Early periods. Potsherds from MB II, such as a krater (Fig. 3:1) and the Iron Age, found in the upper strata, were apparently swept over from the slope.
Hellenistic period. A wall preserved five courses high (W3; length 2.7 m. width 0.5 m, preserved height 1.9 m; Fig. 4) was exposed. It was oriented east–west and built of coarsely hewn hard limestone (30 × 38 × 48 cm), with smaller stones fitting between them and arranged in courses. A floor (L21; Fig. 5) of flat fieldstones (c. 10 × 15 cm) abutted the northern side of W3. A bronze coin dating to the reign of Ptolemy II (286–245 BCE; IAA 106436) was found on the floor, as well as pottery vessels, which were also discovered beneath the floor, including a bowl (Fig. 3:2), cooking pots (Fig. 3:3, 4) and jars from the Hellenistic period (Fig. 3:5–8). The floor was covered with a layer of soil (L20) after it and W3 were no longer in use.
Early Roman period. Potsherds dating to the first century CE attest to the settlement’s occupation in this period.
Middle Roman Period. Two construction phases ascribed to this period were discerned. In the early phase, a wall (W17; length 2.1 m, width c. 1 m, preserved height 1.5 m; Fig. 6) of limestone fieldstones (30 × 30 × 35 cm), was built next to the northern face of W3. A floor (L19) of tamped chalk abutted it. A niche dug into the floor contained Kefar Hananya-type bowls (Fig. 3:9–11), a Sikhin-type bowl (Fig. 3:12), a jar (Fig. 3:13) and jugs (Fig. 3:14, 15) that dated to the Middle Roman period.
In the later phase, surface was leveled with a thick fill layer of soil, building stones and fieldstones (L18) and another floor of crushed chalk (L15; Fig. 7) was installed. The ceramic artifacts in the fill layer and on Floor 15 were similar to those recovered from the lower chalk floor (L19).
Byzantine period. The southeastern corner of a building was exposed. A wall (W2; length 3.25 m, width 0.8 m, preserved height c. 2.5 m; Fig. 8) was built of well-dressed large stones (35 × 40 × 60 cm) with smaller stones between them that were arranged in courses. The bottom course was built of even larger stones and the western face of the wall was built of small stones and seems to have been the inside of the wall. The wall was founded within a deep foundation trench that had cut through the remains of the Middle Roman and Hellenistic periods (L7; Fig. 9). Two courses of large masonry stones were exposed of the corner wall (W12; length 2 m, width 0.7 m, preserved height 1 m) that was perpendicular to W2. Collapse of large building stones (L8; Fig. 10) that probably originated from these walls was exposed inside the structure.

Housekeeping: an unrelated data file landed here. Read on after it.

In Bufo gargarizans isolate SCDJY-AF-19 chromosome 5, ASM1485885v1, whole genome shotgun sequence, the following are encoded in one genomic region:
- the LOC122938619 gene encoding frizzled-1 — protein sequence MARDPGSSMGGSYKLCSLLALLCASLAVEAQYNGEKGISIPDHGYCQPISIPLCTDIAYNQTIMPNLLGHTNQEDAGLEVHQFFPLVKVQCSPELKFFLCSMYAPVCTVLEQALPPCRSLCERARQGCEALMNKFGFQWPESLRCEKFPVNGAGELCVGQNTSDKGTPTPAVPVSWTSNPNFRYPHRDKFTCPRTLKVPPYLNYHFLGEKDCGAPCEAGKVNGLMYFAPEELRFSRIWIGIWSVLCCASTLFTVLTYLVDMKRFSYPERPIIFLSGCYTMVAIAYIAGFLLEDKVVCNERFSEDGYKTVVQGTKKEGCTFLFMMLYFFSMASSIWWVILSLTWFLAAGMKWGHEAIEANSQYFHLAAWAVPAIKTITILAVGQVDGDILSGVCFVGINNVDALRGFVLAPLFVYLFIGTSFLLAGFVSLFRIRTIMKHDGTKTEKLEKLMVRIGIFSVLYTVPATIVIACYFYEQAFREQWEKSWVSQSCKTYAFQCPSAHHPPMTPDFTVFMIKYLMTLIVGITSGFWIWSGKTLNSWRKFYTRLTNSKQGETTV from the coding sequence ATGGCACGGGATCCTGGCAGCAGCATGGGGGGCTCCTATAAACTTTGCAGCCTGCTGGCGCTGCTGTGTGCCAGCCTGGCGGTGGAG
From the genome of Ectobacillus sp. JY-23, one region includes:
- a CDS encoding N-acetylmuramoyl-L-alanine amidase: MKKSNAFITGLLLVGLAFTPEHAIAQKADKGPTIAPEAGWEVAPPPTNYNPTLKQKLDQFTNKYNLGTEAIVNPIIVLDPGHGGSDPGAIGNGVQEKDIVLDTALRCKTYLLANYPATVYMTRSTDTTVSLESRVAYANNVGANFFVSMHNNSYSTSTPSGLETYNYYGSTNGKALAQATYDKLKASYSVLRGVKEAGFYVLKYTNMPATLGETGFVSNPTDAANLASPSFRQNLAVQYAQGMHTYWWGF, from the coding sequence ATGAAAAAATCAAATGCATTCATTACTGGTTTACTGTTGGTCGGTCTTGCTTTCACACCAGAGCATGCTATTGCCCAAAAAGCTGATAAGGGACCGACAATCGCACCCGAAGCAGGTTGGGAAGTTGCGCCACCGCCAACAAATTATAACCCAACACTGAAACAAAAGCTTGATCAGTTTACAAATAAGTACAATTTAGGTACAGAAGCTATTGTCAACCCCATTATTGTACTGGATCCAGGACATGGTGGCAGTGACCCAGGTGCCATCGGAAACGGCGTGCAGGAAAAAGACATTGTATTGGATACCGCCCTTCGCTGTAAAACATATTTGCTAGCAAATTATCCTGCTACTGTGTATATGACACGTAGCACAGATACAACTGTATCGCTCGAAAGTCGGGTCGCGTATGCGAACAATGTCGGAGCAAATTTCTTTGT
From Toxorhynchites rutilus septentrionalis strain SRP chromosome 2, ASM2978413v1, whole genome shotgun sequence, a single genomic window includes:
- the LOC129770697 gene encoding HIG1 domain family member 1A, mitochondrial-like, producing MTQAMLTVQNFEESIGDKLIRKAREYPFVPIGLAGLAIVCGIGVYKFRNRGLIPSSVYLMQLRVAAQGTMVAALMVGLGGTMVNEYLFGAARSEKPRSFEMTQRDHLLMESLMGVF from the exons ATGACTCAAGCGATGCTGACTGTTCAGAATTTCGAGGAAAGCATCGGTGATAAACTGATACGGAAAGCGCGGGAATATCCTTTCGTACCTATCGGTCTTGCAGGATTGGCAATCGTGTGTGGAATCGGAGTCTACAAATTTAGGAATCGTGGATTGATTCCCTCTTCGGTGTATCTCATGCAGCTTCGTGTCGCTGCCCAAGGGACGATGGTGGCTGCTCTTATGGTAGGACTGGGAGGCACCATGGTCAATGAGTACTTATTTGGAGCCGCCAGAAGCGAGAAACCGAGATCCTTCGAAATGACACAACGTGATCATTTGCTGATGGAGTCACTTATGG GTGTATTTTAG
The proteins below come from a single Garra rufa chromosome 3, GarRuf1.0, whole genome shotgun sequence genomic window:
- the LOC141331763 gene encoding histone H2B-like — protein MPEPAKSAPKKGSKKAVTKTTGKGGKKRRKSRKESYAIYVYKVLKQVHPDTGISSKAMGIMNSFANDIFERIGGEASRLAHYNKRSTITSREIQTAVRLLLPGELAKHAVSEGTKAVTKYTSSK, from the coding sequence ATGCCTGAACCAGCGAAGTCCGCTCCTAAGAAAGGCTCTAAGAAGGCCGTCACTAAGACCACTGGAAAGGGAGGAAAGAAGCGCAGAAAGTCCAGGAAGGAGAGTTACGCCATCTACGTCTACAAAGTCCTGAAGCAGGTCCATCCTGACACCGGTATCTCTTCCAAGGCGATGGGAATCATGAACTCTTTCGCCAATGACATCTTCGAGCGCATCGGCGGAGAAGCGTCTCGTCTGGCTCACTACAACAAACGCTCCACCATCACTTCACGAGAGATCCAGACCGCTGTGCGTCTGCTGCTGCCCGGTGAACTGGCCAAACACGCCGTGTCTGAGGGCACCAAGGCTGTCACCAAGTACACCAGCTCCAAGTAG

The ceramic finds dated to the end of the Byzantine period and included Late Roman Red Ware bowls (Fig. 11:1–3), cooking pots and a lid (Fig. 11:4–6) and jars (Fig. 11:7, 8). Fragments of glass vessels that dated to the end of the Byzantine period or the Umayyad period were also found (Gorin-Rosen, below).
The impressive remains of the wall point to a large building had stood there. It seems that the building collapsed and was abandoned still within the Byzantine period. It was not possible to evaluate the nature of the building due to the limited scope of the excavation.
Mamluk period. A short section of a wall, one stone wide (W6; 0.5 × 1.1 m), which was built of different size stones, some in secondary use, was exposed. The wall was built on the severed western end of W3 (Hellenistic) and rested on the southeastern corner of the Byzantine building. A crushing stone (memmel) that belonged to an olive press was incorporated, in secondary use, in the eastern end of W3 (Fig. 12). A shallow channel was hewn across half of the crushing stone, draining into its center hole. A few potsherds from the Mamluk period were collected, including bowls (Fig. 11:9, 10) and a cooking pot (Fig. 11:11).
Ottoman period. Two pits (Loci 9, 10; Fig. 13) that were probably used as refuse pits were found. They contained an assortment of potsherds, including a pipe (Fig. 11:12) and a fragment of a Rashaya el-Fukhar jug (?; Fig. 11:13).